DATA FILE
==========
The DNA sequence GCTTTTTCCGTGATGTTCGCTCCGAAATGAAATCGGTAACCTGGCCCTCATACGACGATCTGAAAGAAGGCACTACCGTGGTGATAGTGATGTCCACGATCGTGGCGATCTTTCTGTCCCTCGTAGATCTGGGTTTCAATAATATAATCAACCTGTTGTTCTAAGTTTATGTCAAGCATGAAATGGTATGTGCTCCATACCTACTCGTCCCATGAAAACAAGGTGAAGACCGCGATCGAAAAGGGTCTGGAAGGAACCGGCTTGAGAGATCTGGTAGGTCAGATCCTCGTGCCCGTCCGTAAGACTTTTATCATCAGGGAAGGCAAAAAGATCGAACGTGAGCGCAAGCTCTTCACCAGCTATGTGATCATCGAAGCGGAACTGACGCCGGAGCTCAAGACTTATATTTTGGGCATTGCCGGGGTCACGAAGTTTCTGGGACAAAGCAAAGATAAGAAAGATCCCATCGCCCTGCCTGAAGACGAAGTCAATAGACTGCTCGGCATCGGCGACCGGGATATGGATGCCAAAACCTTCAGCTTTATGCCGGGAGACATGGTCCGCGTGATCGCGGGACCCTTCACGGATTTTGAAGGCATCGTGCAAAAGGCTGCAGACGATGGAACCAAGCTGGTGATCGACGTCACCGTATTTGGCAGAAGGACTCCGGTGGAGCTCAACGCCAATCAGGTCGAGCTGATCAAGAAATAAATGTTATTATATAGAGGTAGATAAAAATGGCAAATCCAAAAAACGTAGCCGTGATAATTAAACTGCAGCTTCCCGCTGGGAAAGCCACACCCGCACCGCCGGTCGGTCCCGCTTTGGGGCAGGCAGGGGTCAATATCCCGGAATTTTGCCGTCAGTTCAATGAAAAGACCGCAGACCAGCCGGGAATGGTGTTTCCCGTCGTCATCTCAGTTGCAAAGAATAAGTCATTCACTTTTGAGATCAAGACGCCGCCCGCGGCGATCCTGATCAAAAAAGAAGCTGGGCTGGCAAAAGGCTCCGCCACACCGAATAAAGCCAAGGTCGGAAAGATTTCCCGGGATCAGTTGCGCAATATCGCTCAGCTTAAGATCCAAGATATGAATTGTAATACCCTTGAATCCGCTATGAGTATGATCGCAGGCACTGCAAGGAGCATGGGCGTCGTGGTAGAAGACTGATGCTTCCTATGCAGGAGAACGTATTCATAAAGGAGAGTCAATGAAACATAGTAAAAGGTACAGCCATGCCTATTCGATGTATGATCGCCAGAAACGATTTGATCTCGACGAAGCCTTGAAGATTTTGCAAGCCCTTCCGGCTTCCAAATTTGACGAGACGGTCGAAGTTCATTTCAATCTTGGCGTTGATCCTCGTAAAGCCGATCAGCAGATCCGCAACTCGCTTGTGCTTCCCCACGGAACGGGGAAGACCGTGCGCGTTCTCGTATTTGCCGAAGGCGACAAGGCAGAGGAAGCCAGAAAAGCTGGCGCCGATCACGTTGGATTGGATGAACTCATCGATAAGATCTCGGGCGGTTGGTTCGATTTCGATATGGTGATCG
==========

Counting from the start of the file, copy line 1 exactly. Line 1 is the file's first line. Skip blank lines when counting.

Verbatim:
The DNA sequence GCTTTTTCCGTGATGTTCGCTCCGAAATGAAATCGGTAACCTGGCCCTCATACGACGATCTGAAAGAAGGCACTACCGTGGTGATAGTGATGTCCACGATCGTGGCGATCTTTCTGTCCCTCGTAGATCTGGGTTTCAATAATATAATCAACCTGTTGTTCTAAGTTTATGTCAAGCATGAAATGGTATGTGCTCCATACCTACTCGTCCCATGAAAACAAGGTGAAGACCGCGATCGAAAAGGGTCTGGAAGGAACCGGCTTGAGAGATCTGGTAGGTCAGATCCTCGTGCCCGTCCGTAAGACTTTTATCATCAGGGAAGGCAAAAAGATCGAACGTGAGCGCAAGCTCTTCACCAGCTATGTGATCATCGAAGCGGAACTGACGCCGGAGCTCAAGACTTATATTTTGGGCATTGCCGGGGTCACGAAGTTTCTGGGACAAAGCAAAGATAAGAAAGATCCCATCGCCCTGCCTGAAGACGAAGTCAATAGACTGCTCGGCATCGGCGACCGGGATATGGATGCCAAAACCTTCAGCTTTATGCCGGGAGACATGGTCCGCGTGATCGCGGGACCCTTCACGGATTTTGAAGGCATCGTGCAAAAGGCTGCAGACGATGGAACCAAGCTGGTGATCGACGTCACCGTATTTGGCAGAAGGACTCCGGTGGAGCTCAACGCCAATCAGGTCGAGCTGATCAAGAAATAAATGTTATTATATAGAGGTAGATAAAAATGGCAAATCCAAAAAACGTAGCCGTGATAATTAAACTGCAGCTTCCCGCTGGGAAAGCCACACCCGCACCGCCGGTCGGTCCCGCTTTGGGGCAGGCAGGGGTCAATATCCCGGAATTTTGCCGTCAGTTCAATGAAAAGACCGCAGACCAGCCGGGAATGGTGTTTCCCGTCGTCATCTCAGTTGCAAAGAATAAGTCATTCACTTTTGAGATCAAGACGCCGCCCGCGGCGATCCTGATCAAAAAAGAAGCTGGGCTGGCAAAAGGCTCCGCCACACCGAATAAAGCCAAGGTCGGAAAGATTTCCCGGGATCAGTTGCGCAATATCGCTCAGCTTAAGATCCAAGATATGAATTGTAATACCCTTGAATCCGCTATGAGTATGATCGCAGGCACTGCAAGGAGCATGGGCGTCGTGGTAGAAGACTGATGCTTCCTATGCAGGAGAACGTATTCATAAAGGAGAGTCAATGAAACATAGTAAAAGGTACAGCCATGCCTATTCGATGTATGATCGCCAGAAACGATTTGATCTCGACGAAGCCTTGAAGATTTTGCAAGCCCTTCCGGCTTCCAAATTTGACGAGACGGTCGAAGTTCATTTCAATCTTGGCGTTGATCCTCGTAAAGCCGATCAGCAGATCCGCAACTCGCTTGTGCTTCCCCACGGAACGGGGAAGACCGTGCGCGTTCTCGTATTTGCCGAAGGCGACAAGGCAGAGGAAGCCAGAAAAGCTGGCGCCGATCACGTTGGATTGGATGAACTCATCGATAAGATCTCGGGCGGTTGGTTCGATTTCGATATGGTGATCG